The regional Project implemented in Uganda on “Development and Promotion of Value-added Meat Products in Sub-Saharan Africa” was designed as a multi-donor project in 1996-1999. FAO developed and executed the project and contributed regional training courses on meat processing technology through the Technical Cooperation Programme (TCP). The Common Fund for Commodities (CFC) provided the bulk of the funding for the rehabilitation of facilities, purchase of equipment and project operations. The Government of Uganda provided facilities for the project at the Uganda Industrial Research Institute and national technical staff and the German Technical Cooperation (GTZ/CIM) provided the services of a Chief Technical Adviser.
Under the TCP, FAO conducted five regional training courses on meat processing technology from 1997-1999. A total of 76 participants from 14 countries attended the one-month training of trainer’s courses. Participating countries included Botswana, Ethiopia, Gambia, Ghana, Guinea Bissau, Kenya, Malawi, Mozambique, Namibia, Nigeria, Senegal, Tanzania, Uganda, Zambia, and Zimbabwe. Feedback from participants indicated that many progressed significantly in their professional life, either by being given more responsibilities in their companies or by starting their own enterprises as a direct result of the intensive skills based training.
In another TCP project, FAO at request of the Ugandan Government addressed the problem of rural malnutrition, especially lack of animal protein. A rural development and training programme was designed to train women’s groups in small-scale value-added meat processing, to establish several village level meat processing pilot plants and educate the new entrepreneurs on improved product marketing strategies.
The Uganda Meat Technology Centre (UMTC) was successfully established as a service provider for micro-, small- and medium-sized meat enterprises and continues to provide valuable assistance to local industries. In cooperation with the new owners and some cattle farmers, live cattle and beef carcass grading schemes were introduced at the Kampala slaughterhouse owned by Uganda Meat Industries a local company.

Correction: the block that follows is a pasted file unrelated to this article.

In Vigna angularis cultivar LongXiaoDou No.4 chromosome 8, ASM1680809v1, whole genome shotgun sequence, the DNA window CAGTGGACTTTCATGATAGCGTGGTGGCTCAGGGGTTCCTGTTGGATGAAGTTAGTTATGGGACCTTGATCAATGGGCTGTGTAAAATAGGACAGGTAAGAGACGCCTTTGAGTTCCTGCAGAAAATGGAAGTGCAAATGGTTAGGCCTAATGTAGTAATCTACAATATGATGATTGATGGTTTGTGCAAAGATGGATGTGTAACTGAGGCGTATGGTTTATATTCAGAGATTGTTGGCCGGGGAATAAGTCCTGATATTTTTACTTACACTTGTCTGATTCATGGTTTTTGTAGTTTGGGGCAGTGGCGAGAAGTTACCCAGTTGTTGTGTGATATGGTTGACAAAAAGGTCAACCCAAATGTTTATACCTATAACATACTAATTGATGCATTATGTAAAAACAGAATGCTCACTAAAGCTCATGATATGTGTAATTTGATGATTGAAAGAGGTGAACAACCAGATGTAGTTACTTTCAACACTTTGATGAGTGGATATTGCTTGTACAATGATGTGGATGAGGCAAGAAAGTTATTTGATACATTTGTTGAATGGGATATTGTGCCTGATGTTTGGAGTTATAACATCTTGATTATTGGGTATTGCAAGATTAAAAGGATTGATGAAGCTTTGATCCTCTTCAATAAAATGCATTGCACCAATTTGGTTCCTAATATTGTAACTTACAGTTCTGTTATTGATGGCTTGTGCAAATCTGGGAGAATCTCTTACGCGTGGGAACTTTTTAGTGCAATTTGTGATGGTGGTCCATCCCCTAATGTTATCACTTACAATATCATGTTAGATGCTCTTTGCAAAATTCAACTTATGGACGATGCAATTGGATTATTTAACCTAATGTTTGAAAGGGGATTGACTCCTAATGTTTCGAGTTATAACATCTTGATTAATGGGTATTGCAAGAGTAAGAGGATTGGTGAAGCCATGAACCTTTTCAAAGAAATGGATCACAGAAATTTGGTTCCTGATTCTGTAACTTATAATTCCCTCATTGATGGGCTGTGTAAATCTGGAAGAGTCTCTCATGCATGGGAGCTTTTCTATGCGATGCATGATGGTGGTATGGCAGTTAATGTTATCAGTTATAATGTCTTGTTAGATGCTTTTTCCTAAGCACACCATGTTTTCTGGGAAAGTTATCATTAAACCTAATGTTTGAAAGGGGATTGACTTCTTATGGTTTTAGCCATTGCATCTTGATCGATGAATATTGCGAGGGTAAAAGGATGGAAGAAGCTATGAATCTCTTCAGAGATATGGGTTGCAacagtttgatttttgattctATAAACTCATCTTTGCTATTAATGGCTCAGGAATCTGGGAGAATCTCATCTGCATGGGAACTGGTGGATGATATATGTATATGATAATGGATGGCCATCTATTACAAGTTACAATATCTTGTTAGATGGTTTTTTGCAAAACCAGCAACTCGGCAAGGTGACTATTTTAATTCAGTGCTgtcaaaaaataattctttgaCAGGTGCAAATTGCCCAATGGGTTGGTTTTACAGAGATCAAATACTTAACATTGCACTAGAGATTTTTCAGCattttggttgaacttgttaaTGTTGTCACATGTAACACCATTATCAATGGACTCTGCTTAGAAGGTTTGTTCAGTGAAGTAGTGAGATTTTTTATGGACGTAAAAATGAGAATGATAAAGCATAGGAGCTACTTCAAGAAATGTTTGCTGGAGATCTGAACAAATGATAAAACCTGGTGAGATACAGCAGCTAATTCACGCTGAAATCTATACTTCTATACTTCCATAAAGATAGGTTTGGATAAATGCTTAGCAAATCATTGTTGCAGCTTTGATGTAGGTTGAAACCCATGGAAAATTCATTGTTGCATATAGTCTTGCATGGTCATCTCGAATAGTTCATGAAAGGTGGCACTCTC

Uganda Meat Technology Centre (UMTC)
Hands-on training and other services rendered by the project encouraged potential new entrepreneurs and the number of private meat processor entrepreneurs in Kampala increased from two to six (2002).
Local processed product production went up significantly and importation of processed meats from Kenya reduced from 35 tons/month to 20 tons/month (2000) and the retail market prices for sausages reduced by 40%. Uganda Meat Industries started exporting processed meats to Tanzania in 2001.
Over 100 women and youth received training in rural small-scale meat processing and shop operations. As a result, five village-scale meat processors with 26 staff started operations in 2001.
Success stories from Uganda Meat Training courses
Some Ugandan participants from training courses conducted under the project joined hands and established a new meat processing enterprise. Under the name Nile Plains, they rented the commercial section of the UMTC and started operations. In 2001, the company employed over 10 staff and delivered country-wide though its own distribution scheme.
Uganda Meat Industries / Top Cuts
Encouraged by the training and technical guidance received by the project, the Uganda Meat Industries established a modern meat processing facility with over 20 staff. Their products soon captured a substantial share of the domestic market. This resulted in a general quality increase also with competitor’s products and a significant price reduction, thus further stimulating domestic sales. The company also started exporting special meat cuts and processed products to Tanzania.
Village meat enterprises
In five district towns in Uganda small, but modern and hygienic meat shops were established and operated by women groups or youth cooperatives. Engaged in basic meat processing operations, fresh meats and basic meat products these enterprises make meat and basic meat products available also in remoter rural areas and substantially increased the income situation of families involved (2002).
Chiefs choice (Kenya)
Under the project, the lady owner of Chef’s Choice received intensive training at the UMTC and was assisted in her product development efforts. Through this, she expanded her operations significantly. Her sausage stalls with affordable products are found all over Nairobi and other major towns (2000).